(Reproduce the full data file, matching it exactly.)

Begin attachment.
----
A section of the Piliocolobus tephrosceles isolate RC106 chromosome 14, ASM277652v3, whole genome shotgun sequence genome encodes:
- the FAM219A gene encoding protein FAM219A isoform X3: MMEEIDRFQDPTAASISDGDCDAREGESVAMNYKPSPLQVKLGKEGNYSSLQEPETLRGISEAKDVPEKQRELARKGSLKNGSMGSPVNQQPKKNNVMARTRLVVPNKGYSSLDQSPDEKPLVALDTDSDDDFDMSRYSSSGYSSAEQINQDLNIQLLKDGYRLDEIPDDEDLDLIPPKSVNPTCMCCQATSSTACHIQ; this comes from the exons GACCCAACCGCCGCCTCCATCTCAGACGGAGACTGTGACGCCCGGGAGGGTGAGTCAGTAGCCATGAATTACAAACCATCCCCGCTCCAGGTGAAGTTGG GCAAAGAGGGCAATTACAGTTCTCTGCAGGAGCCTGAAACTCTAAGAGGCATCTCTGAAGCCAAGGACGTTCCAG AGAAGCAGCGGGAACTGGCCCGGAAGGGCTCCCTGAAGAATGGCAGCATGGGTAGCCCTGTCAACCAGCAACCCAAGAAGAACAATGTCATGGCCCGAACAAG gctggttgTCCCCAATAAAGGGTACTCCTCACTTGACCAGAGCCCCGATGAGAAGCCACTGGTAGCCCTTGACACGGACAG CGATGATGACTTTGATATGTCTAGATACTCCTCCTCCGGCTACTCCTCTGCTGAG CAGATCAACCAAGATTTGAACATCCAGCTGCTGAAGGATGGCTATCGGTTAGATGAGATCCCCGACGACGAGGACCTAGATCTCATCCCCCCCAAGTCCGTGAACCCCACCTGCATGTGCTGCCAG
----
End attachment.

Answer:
A section of the Piliocolobus tephrosceles isolate RC106 chromosome 14, ASM277652v3, whole genome shotgun sequence genome encodes:
- the FAM219A gene encoding protein FAM219A isoform X3: MMEEIDRFQDPTAASISDGDCDAREGESVAMNYKPSPLQVKLGKEGNYSSLQEPETLRGISEAKDVPEKQRELARKGSLKNGSMGSPVNQQPKKNNVMARTRLVVPNKGYSSLDQSPDEKPLVALDTDSDDDFDMSRYSSSGYSSAEQINQDLNIQLLKDGYRLDEIPDDEDLDLIPPKSVNPTCMCCQATSSTACHIQ; this comes from the exons GACCCAACCGCCGCCTCCATCTCAGACGGAGACTGTGACGCCCGGGAGGGTGAGTCAGTAGCCATGAATTACAAACCATCCCCGCTCCAGGTGAAGTTGG GCAAAGAGGGCAATTACAGTTCTCTGCAGGAGCCTGAAACTCTAAGAGGCATCTCTGAAGCCAAGGACGTTCCAG AGAAGCAGCGGGAACTGGCCCGGAAGGGCTCCCTGAAGAATGGCAGCATGGGTAGCCCTGTCAACCAGCAACCCAAGAAGAACAATGTCATGGCCCGAACAAG gctggttgTCCCCAATAAAGGGTACTCCTCACTTGACCAGAGCCCCGATGAGAAGCCACTGGTAGCCCTTGACACGGACAG CGATGATGACTTTGATATGTCTAGATACTCCTCCTCCGGCTACTCCTCTGCTGAG CAGATCAACCAAGATTTGAACATCCAGCTGCTGAAGGATGGCTATCGGTTAGATGAGATCCCCGACGACGAGGACCTAGATCTCATCCCCCCCAAGTCCGTGAACCCCACCTGCATGTGCTGCCAG